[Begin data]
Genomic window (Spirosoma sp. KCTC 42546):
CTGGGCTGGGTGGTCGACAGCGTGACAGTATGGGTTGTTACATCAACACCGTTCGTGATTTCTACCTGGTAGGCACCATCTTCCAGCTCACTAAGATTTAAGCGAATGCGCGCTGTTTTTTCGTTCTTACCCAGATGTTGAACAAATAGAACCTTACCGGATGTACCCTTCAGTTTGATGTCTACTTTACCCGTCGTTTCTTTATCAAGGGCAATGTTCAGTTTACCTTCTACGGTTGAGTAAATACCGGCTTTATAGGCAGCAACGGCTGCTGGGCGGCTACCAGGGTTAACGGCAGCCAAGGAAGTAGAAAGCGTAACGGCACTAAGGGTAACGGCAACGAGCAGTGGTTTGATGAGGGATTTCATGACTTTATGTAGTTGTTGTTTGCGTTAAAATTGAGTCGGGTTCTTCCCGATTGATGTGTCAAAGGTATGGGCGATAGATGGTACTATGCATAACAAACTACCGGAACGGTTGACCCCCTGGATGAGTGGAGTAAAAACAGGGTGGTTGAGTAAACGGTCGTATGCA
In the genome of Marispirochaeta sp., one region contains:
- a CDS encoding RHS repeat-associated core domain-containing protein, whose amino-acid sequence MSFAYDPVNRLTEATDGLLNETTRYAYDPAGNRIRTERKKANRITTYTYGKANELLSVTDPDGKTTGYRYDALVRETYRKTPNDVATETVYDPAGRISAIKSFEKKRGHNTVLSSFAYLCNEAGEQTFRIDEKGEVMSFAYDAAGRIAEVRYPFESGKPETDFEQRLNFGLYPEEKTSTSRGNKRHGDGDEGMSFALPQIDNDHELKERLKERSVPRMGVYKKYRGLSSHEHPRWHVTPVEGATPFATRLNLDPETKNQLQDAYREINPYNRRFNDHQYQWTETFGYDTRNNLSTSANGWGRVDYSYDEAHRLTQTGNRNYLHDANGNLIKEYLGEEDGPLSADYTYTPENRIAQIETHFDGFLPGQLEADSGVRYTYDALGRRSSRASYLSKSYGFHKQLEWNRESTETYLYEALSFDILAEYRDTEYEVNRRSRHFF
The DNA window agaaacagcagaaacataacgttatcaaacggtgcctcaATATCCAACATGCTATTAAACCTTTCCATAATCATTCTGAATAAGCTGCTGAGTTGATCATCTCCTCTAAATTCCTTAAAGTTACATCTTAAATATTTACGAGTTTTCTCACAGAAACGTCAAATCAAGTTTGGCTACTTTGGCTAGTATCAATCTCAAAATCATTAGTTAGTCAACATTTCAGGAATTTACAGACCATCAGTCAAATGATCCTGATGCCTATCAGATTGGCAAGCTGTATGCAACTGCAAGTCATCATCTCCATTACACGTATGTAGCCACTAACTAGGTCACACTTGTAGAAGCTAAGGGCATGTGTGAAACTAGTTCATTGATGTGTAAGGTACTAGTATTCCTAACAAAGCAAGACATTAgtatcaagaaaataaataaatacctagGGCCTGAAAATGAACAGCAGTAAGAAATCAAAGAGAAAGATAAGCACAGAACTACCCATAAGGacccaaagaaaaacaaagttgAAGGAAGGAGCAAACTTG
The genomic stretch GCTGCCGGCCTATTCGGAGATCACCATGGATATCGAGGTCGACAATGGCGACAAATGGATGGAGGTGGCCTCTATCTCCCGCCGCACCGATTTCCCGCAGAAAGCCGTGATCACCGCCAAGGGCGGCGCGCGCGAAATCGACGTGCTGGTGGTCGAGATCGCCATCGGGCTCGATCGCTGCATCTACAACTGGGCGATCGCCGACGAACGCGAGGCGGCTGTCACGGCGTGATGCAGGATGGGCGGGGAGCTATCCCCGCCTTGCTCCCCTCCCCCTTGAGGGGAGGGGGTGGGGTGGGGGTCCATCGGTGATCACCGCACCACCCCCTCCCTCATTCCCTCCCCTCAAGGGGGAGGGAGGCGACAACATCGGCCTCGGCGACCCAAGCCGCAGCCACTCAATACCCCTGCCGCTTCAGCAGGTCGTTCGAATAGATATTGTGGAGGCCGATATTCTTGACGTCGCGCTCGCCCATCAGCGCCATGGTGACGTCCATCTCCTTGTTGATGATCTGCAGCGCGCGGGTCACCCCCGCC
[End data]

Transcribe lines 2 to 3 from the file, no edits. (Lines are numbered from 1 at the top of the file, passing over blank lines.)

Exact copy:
CTGGGCTGGGTGGTCGACAGCGTGACAGTATGGGTTGTTACATCAACACCGTTCGTGATTTCTACCTGGTAGGCACCATCTTCCAGCTCACTAAGATTTAAGCGAATGCGCGCTGTTTTTTCGTTCTTACCCAGATGTTGAACAAATAGAACCTTACCGGATGTACCCTTCAGTTTGATGTCTACTTTACCCGTCGTTTCTTTATCAAGGGCAATGTTCAGTTTACCTTCTACGGTTGAGTAAATACCGGCTTTATAGGCAGCAACGGCTGCTGGGCGGCTACCAGGGTTAACGGCAGCCAAGGAAGTAGAAAGCGTAACGGCACTAAGGGTAACGGCAACGAGCAGTGGTTTGATGAGGGATTTCATGACTTTATGTAGTTGTTGTTTGCGTTAAAATTGAGTCGGGTTCTTCCCGATTGATGTGTCAAAGGTATGGGCGATAGATGGTACTATGCATAACAAACTACCGGAACGGTTGACCCCCTGGATGAGTGGAGTAAAAACAGGGTGGTTGAGTAAACGGTCGTATGCA
In the genome of Marispirochaeta sp., one region contains: